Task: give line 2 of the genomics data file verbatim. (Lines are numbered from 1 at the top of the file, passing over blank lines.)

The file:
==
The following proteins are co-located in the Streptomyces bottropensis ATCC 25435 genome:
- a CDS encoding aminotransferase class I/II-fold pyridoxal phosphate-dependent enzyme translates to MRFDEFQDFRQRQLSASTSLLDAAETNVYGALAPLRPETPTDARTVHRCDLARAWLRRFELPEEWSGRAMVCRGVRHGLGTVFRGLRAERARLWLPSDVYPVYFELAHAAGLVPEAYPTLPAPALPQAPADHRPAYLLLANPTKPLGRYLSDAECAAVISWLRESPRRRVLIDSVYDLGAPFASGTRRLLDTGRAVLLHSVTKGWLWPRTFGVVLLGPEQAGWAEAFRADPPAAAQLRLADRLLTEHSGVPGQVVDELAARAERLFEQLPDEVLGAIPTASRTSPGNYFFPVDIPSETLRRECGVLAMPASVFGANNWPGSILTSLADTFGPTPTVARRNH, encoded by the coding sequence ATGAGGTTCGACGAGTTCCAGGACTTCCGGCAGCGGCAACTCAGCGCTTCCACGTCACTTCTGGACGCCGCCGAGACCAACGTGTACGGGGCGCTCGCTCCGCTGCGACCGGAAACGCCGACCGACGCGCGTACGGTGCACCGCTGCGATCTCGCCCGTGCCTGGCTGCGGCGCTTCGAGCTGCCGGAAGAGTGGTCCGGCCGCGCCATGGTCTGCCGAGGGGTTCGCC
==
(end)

- a CDS encoding aminotransferase class I/II-fold pyridoxal phosphate-dependent enzyme translates to MRFDEFQDFRQRQLSASTSLLDAAETNVYGALAPLRPETPTDARTVHRCDLARAWLRRFELPEEWSGRAMVCRGVRHGLGTVFRGLRAERARLWLPSDVYPVYFELAHAAGLVPEAYPTLPAPALPQAPADHRPAYLLLANPTKPLGRYLSDAECAAVISWLRESPRRRVLIDSVYDLGAPFASGTRRLLDTGRAVLLHSVTKGWLWPRTFGVVLLGPEQAGWAEAFRADPPAAAQLRLADRLLTEHSGVPGQVVDELAARAERLFEQLPDEVLGAIPTASRTSPGNYFFPVDIPSETLRRECGVLAMPASVFGANNWPGSILTSLADTFGPTPTVARRNH, encoded by the coding sequence ATGAGGTTCGACGAGTTCCAGGACTTCCGGCAGCGGCAACTCAGCGCTTCCACGTCACTTCTGGACGCCGCCGAGACCAACGTGTACGGGGCGCTCGCTCCGCTGCGACCGGAAACGCCGACCGACGCGCGTACGGTGCACCGCTGCGATCTCGCCCGTGCCTGGCTGCGGCGCTTCGAGCTGCCGGAAGAGTGGTCCGGCCGCGCCATGGTCTGCCGAGGGGTTCGCC